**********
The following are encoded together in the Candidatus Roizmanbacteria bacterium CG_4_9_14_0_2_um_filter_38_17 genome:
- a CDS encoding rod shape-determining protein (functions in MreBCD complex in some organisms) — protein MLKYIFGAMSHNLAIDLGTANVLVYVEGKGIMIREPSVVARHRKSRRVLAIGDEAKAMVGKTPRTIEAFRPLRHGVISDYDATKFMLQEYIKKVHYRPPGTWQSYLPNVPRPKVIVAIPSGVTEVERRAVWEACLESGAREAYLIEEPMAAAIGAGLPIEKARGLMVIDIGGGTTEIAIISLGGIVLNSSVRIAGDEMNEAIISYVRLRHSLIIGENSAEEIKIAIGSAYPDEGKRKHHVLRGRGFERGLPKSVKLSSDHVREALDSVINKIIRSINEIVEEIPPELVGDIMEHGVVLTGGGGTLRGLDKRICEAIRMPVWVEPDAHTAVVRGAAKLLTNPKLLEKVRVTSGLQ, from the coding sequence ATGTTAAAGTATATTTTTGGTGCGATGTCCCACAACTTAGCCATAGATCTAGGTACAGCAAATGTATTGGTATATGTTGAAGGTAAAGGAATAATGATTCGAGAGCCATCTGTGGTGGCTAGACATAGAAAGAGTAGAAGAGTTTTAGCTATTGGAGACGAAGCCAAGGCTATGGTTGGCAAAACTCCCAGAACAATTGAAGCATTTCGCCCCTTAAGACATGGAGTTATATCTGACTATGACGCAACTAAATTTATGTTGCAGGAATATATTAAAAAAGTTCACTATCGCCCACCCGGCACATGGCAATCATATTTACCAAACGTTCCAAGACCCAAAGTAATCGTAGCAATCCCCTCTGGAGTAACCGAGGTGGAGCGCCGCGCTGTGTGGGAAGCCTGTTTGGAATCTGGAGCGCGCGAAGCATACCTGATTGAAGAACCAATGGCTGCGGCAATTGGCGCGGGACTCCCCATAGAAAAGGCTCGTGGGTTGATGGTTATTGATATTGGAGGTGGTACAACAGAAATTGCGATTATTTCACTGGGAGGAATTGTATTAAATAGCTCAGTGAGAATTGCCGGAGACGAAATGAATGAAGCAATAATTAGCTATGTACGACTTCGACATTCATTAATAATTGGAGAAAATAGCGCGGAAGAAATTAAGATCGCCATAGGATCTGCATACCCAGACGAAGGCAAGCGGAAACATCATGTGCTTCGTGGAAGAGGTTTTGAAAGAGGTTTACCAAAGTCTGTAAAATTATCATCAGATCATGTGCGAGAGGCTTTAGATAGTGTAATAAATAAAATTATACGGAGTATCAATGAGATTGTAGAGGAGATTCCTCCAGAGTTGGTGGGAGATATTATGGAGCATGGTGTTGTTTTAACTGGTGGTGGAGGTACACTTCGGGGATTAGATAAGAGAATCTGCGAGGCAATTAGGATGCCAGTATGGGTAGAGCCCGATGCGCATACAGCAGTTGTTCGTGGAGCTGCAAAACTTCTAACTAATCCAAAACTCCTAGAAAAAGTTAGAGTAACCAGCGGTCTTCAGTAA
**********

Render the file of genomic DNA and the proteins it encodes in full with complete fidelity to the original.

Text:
The following are encoded together in the Candidatus Roizmanbacteria bacterium CG_4_9_14_0_2_um_filter_38_17 genome:
- a CDS encoding rod shape-determining protein (functions in MreBCD complex in some organisms) — protein MLKYIFGAMSHNLAIDLGTANVLVYVEGKGIMIREPSVVARHRKSRRVLAIGDEAKAMVGKTPRTIEAFRPLRHGVISDYDATKFMLQEYIKKVHYRPPGTWQSYLPNVPRPKVIVAIPSGVTEVERRAVWEACLESGAREAYLIEEPMAAAIGAGLPIEKARGLMVIDIGGGTTEIAIISLGGIVLNSSVRIAGDEMNEAIISYVRLRHSLIIGENSAEEIKIAIGSAYPDEGKRKHHVLRGRGFERGLPKSVKLSSDHVREALDSVINKIIRSINEIVEEIPPELVGDIMEHGVVLTGGGGTLRGLDKRICEAIRMPVWVEPDAHTAVVRGAAKLLTNPKLLEKVRVTSGLQ, from the coding sequence ATGTTAAAGTATATTTTTGGTGCGATGTCCCACAACTTAGCCATAGATCTAGGTACAGCAAATGTATTGGTATATGTTGAAGGTAAAGGAATAATGATTCGAGAGCCATCTGTGGTGGCTAGACATAGAAAGAGTAGAAGAGTTTTAGCTATTGGAGACGAAGCCAAGGCTATGGTTGGCAAAACTCCCAGAACAATTGAAGCATTTCGCCCCTTAAGACATGGAGTTATATCTGACTATGACGCAACTAAATTTATGTTGCAGGAATATATTAAAAAAGTTCACTATCGCCCACCCGGCACATGGCAATCATATTTACCAAACGTTCCAAGACCCAAAGTAATCGTAGCAATCCCCTCTGGAGTAACCGAGGTGGAGCGCCGCGCTGTGTGGGAAGCCTGTTTGGAATCTGGAGCGCGCGAAGCATACCTGATTGAAGAACCAATGGCTGCGGCAATTGGCGCGGGACTCCCCATAGAAAAGGCTCGTGGGTTGATGGTTATTGATATTGGAGGTGGTACAACAGAAATTGCGATTATTTCACTGGGAGGAATTGTATTAAATAGCTCAGTGAGAATTGCCGGAGACGAAATGAATGAAGCAATAATTAGCTATGTACGACTTCGACATTCATTAATAATTGGAGAAAATAGCGCGGAAGAAATTAAGATCGCCATAGGATCTGCATACCCAGACGAAGGCAAGCGGAAACATCATGTGCTTCGTGGAAGAGGTTTTGAAAGAGGTTTACCAAAGTCTGTAAAATTATCATCAGATCATGTGCGAGAGGCTTTAGATAGTGTAATAAATAAAATTATACGGAGTATCAATGAGATTGTAGAGGAGATTCCTCCAGAGTTGGTGGGAGATATTATGGAGCATGGTGTTGTTTTAACTGGTGGTGGAGGTACACTTCGGGGATTAGATAAGAGAATCTGCGAGGCAATTAGGATGCCAGTATGGGTAGAGCCCGATGCGCATACAGCAGTTGTTCGTGGAGCTGCAAAACTTCTAACTAATCCAAAACTCCTAGAAAAAGTTAGAGTAACCAGCGGTCTTCAGTAA